When offering or accepting food, gifts etc., it is polite and customary to use both hands. Hello = an-nyong ha-sim-ni-ka. Thank you = kam-sa ham-nida. Though it is not customary to give tips in Korea it is appreciated. We suggest small gifts for the guides and driver such as cigarettes, fruit, coffee or chocolates. Some provisions are also good for the train ride and to share on the bus while we're on tour.
And more ideas....
Most Korean men smoke and it is a good idea to bring a carton or two of Western cigarettes to share amongst the driver and guides. Korean women do not smoke so giving cigarettes to a female guide will benefit only her father or husband. It is also worth having some additional bars of chocolate or cosmetics such as hand/face cream as you will meet various female guides during your trip. We would suggest you give these during the second day as a pleasant gesture. We strongly suggest you bring home/family photos etc. to let your guides/waitresses etc see a little of how you live. If you have a polaroid camera a photograph makes a great gift - or you can send photos through us from back home.
The Koreans are very wary of foreigners but it is clear that you can have a great impact if you come across as open and friendly. In 1993, children would be very wary and try to ignore you, however they are now responding with 'hello' and are obviously fascinated. It really helps to smile and where possible engage the Koreans, learning basic greetings in Korean will help.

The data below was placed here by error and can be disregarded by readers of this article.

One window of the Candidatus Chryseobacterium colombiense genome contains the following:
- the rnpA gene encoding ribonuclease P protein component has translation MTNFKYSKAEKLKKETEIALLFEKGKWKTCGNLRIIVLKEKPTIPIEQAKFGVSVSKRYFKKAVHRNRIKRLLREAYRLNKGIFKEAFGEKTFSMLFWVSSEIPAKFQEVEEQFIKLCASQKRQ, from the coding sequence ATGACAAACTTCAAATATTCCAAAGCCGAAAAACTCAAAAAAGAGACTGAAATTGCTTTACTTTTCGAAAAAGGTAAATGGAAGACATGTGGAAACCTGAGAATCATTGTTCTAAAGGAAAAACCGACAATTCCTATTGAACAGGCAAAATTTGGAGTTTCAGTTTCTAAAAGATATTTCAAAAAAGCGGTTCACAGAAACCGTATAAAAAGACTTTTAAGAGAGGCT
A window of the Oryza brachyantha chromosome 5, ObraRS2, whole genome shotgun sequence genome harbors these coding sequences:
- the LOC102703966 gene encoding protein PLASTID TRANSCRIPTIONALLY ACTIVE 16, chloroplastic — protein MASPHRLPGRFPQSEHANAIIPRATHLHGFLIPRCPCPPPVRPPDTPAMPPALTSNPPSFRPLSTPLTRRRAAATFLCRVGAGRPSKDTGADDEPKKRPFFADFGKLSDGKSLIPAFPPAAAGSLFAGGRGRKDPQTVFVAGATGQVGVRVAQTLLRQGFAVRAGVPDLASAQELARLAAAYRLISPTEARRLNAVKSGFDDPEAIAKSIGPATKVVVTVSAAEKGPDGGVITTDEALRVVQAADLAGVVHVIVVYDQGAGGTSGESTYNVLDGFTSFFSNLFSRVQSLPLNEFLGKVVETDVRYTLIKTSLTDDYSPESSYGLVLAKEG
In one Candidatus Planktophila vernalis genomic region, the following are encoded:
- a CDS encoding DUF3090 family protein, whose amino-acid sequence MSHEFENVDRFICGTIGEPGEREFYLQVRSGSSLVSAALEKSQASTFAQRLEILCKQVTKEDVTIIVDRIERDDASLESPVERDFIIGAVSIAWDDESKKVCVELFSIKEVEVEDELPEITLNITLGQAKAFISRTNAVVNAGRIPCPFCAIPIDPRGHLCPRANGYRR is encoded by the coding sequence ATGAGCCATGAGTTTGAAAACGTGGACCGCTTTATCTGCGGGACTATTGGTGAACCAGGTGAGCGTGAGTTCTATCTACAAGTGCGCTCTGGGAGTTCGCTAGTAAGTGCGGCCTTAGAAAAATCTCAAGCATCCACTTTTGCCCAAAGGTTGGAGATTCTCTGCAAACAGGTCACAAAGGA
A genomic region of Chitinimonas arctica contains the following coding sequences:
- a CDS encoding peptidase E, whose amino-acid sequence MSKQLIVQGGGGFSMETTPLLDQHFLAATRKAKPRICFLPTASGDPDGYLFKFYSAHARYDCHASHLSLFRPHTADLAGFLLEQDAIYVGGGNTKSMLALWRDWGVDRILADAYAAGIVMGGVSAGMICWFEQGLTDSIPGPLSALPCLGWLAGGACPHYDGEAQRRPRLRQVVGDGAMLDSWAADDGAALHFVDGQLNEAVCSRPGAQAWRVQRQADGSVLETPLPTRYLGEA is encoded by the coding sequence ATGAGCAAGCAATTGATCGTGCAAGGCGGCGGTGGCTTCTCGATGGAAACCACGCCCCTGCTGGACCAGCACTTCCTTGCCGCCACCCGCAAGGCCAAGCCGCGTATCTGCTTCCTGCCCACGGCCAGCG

The usual list of prohibited items applies here i.e. arms, drugs, pornography etc. Immigration officers may examine your baggage and will frown on books/articles about North Korea printed in the West and South Korea. Please do not bring in any item that may risk confiscation. You will be asked to declare currency and electronic items such as cameras, radios etc. Mobile phones and video cameras are confiscated at the border and given back to you on your return. MP3 players/iPods are ok to take in. On occasions we are allowed to take in video cameras providing they are used for personal viewing only and you abide by the restrictions on what can be filmed. There is no limit on currency. DPRK regulations state that you cannot take a lens over 150 mm into the country.
Shopping in the DPRK
Here is a list of the souvenirs that are most popular amongst our tourists and also the best places to buy them. Prices are fairly consistent throughout the country.
Stamps: The best place in Pyongyang to purchase these is the stamp shop which is located next to the Koryo Hotel. If you are visiting the Koryo Museum in Kaesong there is also a very good stamp shop there which your guides will take you to. Prices start from around EUR 0.5 for single stamps and to approx EUR 10 for a collection.